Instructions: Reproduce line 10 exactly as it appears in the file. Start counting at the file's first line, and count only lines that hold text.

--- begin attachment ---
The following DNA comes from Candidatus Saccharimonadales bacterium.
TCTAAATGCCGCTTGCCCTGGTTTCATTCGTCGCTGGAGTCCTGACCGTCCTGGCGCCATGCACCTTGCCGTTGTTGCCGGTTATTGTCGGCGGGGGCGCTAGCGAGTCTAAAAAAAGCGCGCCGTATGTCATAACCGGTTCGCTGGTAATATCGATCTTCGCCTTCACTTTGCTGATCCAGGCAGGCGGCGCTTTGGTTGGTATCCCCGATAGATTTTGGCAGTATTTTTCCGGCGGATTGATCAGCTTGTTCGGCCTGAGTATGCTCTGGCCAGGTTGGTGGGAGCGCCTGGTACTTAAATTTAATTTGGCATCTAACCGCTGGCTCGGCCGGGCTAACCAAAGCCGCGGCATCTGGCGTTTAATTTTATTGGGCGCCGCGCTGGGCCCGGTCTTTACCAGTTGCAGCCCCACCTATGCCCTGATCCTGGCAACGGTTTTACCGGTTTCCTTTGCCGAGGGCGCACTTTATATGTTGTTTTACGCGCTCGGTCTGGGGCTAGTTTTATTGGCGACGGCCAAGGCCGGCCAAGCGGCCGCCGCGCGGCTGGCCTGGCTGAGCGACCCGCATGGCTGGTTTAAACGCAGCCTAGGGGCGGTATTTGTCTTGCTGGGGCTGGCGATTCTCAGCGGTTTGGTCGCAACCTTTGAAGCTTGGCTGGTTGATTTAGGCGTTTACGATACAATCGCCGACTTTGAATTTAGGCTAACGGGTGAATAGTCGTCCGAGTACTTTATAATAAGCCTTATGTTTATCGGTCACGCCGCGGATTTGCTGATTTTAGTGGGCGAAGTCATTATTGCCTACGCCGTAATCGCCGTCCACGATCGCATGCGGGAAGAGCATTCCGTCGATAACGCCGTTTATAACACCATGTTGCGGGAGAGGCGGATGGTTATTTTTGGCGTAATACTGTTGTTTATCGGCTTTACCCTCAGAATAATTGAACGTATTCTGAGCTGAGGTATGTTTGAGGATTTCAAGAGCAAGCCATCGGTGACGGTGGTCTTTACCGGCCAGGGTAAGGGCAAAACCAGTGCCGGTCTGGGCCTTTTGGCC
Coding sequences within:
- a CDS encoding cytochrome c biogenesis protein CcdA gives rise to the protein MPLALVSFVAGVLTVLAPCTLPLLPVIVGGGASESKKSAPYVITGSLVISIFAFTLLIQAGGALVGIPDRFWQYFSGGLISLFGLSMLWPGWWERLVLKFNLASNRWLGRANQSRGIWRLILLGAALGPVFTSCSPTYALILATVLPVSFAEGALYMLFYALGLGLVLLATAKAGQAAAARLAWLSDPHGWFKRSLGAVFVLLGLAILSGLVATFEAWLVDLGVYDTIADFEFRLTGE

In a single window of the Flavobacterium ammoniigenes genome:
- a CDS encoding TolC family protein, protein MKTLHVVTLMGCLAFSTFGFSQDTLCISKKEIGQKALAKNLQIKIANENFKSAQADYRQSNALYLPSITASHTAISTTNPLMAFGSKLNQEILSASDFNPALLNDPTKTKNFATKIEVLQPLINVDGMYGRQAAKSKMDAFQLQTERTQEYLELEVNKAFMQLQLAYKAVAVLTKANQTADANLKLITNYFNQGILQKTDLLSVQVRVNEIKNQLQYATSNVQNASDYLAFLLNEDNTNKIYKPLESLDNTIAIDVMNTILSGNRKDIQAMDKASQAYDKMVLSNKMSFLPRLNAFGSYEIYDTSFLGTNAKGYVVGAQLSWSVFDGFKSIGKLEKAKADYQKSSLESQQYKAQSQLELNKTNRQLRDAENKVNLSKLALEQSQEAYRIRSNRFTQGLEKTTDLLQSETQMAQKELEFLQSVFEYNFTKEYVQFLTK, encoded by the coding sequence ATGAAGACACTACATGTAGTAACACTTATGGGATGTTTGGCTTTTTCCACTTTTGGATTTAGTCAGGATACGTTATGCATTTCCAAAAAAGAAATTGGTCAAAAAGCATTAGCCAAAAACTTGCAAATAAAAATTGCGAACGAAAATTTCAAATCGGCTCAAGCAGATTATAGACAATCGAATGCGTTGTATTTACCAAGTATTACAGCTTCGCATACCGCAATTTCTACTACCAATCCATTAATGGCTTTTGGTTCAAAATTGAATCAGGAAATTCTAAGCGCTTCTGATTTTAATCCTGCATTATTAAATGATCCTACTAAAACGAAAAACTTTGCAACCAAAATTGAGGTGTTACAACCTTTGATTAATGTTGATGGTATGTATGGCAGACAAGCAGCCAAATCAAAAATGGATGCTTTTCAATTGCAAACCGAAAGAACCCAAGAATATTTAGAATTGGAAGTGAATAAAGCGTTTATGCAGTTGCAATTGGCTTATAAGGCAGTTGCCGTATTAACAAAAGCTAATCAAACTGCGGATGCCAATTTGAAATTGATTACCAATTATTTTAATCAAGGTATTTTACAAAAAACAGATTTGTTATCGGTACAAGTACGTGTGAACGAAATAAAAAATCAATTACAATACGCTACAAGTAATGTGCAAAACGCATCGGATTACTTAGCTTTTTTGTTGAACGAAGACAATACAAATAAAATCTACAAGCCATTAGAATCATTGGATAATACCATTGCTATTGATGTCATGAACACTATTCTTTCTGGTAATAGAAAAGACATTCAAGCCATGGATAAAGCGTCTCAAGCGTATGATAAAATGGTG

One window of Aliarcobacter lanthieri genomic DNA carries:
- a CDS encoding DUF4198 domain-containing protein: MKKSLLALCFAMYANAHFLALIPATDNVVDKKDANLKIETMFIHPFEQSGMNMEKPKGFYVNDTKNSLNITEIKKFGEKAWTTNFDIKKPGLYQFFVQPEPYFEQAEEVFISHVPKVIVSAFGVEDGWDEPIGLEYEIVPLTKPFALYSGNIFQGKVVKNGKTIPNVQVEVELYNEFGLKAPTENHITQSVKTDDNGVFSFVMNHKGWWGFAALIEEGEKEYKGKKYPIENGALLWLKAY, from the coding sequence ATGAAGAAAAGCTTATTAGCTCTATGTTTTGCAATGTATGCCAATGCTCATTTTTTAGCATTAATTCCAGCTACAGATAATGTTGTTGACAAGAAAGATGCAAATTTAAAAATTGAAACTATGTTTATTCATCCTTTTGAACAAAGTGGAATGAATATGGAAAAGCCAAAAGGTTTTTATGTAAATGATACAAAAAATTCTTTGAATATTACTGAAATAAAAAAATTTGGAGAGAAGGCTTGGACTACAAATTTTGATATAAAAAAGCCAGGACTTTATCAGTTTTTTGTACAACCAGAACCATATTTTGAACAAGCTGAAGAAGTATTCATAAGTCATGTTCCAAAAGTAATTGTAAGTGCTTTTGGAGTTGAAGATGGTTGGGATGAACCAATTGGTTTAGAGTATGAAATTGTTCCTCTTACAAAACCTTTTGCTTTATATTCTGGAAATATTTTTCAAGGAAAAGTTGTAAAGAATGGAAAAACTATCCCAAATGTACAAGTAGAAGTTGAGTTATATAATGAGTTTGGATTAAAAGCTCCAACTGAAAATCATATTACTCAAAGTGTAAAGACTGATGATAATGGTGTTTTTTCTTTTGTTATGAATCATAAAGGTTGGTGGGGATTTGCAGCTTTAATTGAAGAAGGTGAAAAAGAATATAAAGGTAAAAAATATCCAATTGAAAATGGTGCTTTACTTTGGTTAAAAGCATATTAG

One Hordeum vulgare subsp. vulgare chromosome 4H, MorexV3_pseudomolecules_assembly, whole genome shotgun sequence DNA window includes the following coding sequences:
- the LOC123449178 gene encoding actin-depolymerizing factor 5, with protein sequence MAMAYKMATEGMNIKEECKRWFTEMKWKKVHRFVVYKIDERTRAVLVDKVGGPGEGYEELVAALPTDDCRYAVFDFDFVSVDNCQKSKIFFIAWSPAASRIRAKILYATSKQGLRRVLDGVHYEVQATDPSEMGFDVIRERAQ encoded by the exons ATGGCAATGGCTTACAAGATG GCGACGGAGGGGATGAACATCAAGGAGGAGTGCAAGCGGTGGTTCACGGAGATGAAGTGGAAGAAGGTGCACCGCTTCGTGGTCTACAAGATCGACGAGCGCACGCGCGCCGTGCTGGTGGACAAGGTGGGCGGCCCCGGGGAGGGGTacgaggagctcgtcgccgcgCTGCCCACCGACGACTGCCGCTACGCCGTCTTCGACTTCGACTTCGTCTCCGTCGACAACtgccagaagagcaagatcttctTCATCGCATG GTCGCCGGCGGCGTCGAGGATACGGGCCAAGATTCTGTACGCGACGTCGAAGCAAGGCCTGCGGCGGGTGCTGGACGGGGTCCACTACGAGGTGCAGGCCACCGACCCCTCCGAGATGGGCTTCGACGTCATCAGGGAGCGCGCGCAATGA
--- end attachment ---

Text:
- the LOC123449178 gene encoding actin-depolymerizing factor 5, with protein sequence MAMAYKMATEGMNIKEECKRWFTEMKWKKVHRFVVYKIDERTRAVLVDKVGGPGEGYEELVAALPTDDCRYAVFDFDFVSVDNCQKSKIFFIAWSPAASRIRAKILYATSKQGLRRVLDGVHYEVQATDPSEMGFDVIRERAQ encoded by the exons ATGGCAATGGCTTACAAGATG GCGACGGAGGGGATGAACATCAAGGAGGAGTGCAAGCGGTGGTTCACGGAGATGAAGTGGAAGAAGGTGCACCGCTTCGTGGTCTACAAGATCGACGAGCGCACGCGCGCCGTGCTGGTGGACAAGGTGGGCGGCCCCGGGGAGGGGTacgaggagctcgtcgccgcgCTGCCCACCGACGACTGCCGCTACGCCGTCTTCGACTTCGACTTCGTCTCCGTCGACAACtgccagaagagcaagatcttctTCATCGCATG GTCGCCGGCGGCGTCGAGGATACGGGCCAAGATTCTGTACGCGACGTCGAAGCAAGGCCTGCGGCGGGTGCTGGACGGGGTCCACTACGAGGTGCAGGCCACCGACCCCTCCGAGATGGGCTTCGACGTCATCAGGGAGCGCGCGCAATGA